People walk up Constitution Avenue headed toward the U.S. Supreme Court while participating in the 49th annual March for Life in Washington Jan. 21, 2022. (CNS photo/Jim Bourg, Reuters)
People walk up Constitution Avenue headed toward the U.S. Supreme Court while participating in the 49th annual March for Life in Washington Jan. 21, 2022. (CNS photo/Jim Bourg, Reuters)

WASHINGTON (CNS) -- The Catholic Church's opposition to abortion "is a response of love for both mothers and their children in the womb," said the chairman of the U.S. bishops' pro-life committee in a statement issued to mark the Jan. 22 anniversary of the Supreme Court's Roe v. Wade decision making abortion legal in all 50 states.

"The church's teaching proclaims a message of life, reminding us that every life is a sacred gift from God from the moment of conception until natural death," said Baltimore Archbishop William E. Lori.

In November, the archbishop began a three-year term as the chairman of the U.S. Conference of Catholic Bishops' Committee on Pro-Life Activities.

The archbishop's Jan. 21 statement came as thousands of pro-life supporters gathered to "stand for the rights of the unborn" at the 49th annual March for Life on the National Mall in Washington.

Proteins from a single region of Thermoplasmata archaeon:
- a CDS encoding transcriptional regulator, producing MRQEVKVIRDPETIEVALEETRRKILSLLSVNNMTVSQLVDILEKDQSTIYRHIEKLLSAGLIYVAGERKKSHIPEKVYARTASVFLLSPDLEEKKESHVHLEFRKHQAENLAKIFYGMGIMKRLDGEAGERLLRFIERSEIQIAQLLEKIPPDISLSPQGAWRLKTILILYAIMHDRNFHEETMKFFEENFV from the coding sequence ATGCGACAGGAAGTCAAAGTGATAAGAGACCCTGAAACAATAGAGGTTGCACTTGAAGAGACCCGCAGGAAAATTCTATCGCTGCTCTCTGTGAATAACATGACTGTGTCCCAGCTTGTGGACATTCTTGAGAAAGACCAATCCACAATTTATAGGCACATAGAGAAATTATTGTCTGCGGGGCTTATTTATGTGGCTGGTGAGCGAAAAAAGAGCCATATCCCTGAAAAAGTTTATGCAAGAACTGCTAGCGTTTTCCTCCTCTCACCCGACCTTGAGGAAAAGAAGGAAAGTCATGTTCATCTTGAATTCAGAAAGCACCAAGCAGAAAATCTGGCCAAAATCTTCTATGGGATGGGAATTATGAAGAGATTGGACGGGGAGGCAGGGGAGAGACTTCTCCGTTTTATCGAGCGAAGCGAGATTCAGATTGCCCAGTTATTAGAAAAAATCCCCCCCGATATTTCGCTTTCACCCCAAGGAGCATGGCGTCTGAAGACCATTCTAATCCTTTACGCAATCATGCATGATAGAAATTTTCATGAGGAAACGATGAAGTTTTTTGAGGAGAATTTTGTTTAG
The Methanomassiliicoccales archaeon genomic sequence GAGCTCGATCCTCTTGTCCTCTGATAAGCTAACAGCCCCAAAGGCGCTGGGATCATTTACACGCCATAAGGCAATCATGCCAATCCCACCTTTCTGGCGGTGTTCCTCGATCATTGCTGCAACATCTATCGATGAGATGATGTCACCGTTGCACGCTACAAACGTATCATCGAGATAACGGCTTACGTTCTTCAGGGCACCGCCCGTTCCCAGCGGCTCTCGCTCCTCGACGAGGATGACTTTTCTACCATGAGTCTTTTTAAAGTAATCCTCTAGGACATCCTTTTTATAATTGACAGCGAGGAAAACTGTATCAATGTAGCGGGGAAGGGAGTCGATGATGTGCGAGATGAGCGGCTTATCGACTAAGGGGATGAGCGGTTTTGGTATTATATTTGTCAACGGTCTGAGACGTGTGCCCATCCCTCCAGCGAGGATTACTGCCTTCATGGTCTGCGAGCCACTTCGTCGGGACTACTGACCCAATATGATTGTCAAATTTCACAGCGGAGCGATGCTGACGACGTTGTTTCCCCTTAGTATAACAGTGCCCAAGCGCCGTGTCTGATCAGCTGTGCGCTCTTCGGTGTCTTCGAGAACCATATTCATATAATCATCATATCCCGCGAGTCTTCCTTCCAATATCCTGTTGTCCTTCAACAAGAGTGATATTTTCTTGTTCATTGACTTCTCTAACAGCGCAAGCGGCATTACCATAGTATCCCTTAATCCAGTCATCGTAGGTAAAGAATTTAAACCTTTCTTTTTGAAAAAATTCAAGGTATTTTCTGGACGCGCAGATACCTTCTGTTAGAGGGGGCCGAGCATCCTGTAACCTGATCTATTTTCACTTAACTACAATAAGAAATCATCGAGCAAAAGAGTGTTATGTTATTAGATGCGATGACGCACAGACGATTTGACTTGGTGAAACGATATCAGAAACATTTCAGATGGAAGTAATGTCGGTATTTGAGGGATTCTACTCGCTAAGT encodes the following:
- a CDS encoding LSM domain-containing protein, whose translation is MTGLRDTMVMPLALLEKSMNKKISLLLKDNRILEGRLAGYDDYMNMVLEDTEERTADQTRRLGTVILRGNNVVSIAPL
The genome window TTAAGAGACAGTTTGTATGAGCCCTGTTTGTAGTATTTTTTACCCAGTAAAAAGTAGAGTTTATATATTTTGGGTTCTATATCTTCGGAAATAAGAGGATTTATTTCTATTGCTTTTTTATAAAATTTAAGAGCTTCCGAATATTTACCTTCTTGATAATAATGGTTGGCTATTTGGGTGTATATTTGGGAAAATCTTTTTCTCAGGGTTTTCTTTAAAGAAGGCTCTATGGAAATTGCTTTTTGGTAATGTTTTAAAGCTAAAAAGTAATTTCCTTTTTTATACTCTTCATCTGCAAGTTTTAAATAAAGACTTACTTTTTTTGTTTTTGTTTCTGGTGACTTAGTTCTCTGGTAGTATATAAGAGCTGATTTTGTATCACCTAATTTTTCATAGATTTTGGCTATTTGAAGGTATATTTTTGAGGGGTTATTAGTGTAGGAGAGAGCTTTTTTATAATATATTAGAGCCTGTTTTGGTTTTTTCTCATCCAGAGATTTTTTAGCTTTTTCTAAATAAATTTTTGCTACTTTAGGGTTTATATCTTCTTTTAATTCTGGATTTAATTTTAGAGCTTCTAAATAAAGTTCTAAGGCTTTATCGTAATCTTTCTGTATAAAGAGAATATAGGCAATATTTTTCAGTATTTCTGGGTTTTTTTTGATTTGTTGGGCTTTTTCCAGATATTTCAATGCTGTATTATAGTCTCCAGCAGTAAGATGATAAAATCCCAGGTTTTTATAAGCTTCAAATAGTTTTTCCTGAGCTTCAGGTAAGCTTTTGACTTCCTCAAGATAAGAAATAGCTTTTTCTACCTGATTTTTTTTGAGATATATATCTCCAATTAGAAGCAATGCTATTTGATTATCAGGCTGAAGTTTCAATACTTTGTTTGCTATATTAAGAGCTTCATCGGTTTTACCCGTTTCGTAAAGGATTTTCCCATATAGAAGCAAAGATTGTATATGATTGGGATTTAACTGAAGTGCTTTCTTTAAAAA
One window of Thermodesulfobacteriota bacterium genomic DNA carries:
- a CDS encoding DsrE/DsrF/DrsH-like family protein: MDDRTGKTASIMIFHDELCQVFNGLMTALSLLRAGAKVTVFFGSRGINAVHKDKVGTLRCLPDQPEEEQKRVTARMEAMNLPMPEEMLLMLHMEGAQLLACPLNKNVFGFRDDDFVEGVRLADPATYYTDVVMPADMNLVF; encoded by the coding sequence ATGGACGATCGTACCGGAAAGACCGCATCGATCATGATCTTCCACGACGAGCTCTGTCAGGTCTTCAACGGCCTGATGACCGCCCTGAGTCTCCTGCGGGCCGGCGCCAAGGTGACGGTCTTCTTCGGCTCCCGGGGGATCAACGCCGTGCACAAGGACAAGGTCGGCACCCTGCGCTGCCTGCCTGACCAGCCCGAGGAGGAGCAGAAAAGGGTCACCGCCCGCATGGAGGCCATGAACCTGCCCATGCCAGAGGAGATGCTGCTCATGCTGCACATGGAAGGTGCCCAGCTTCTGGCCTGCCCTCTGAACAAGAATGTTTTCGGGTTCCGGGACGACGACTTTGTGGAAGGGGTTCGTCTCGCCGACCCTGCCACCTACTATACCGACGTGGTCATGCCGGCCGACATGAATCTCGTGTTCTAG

"Equality Begins in the Womb" was the theme of this year's event, which always includes a rally with dozens of speakers on the Mall, followed by a march to the U.S. Supreme Court.

The March for Life Defense and Education Fund, which sponsors the annual event, and many pro-life groups said they were hopeful this year's rally would mark a pivotal turning point for abortion in the U.S. Many expect the Supreme Court's ruling on a Mississippi law banning most abortions after 15 weeks will lead to limiting Roe or overturning it.

"In remembrance of the tragic anniversary of Roe v. Wade, and in petition for full restoration of the legal guarantee of the right to life for all individuals," the U.S. Catholic Church "recognizes the National Day of Prayer for the Legal Protection of Unborn Children," observed every Jan. 22, Archbishop Lori said.

He, too, pointed to the Mississippi case, Dobbs v. Jackson Women's Health, and invited all Catholics and other people of goodwill "to fast and pray on this day, and frequently between now and June, when we anticipate a decision" on Dobbs.

"We pray that this important case might reverse Roe and its unjust abortion license," Archbishop Lori said.

"We cannot build a truly just society and remain complacent when faced with the massive impact of Roe v. Wade, which has taken over 60 million lives since 1973," he said. "May we pray, fast, and work for the day when the gift of every human life is protected in law and welcomed in love."

Archbishop Lori was the principal celebrant and homilist for the Jan. 20 opening Mass of the annual National Prayer Vigil for Life at the Basilica of the National Shrine of the Immaculate Conception.

Early Jan. 21, Cardinal Seán P. O'Malley of Boston likewise was the principal celebrant and homilist for the vigil's closing Mass, and many who attended left the basilica to head to the National Mall for the March for Life.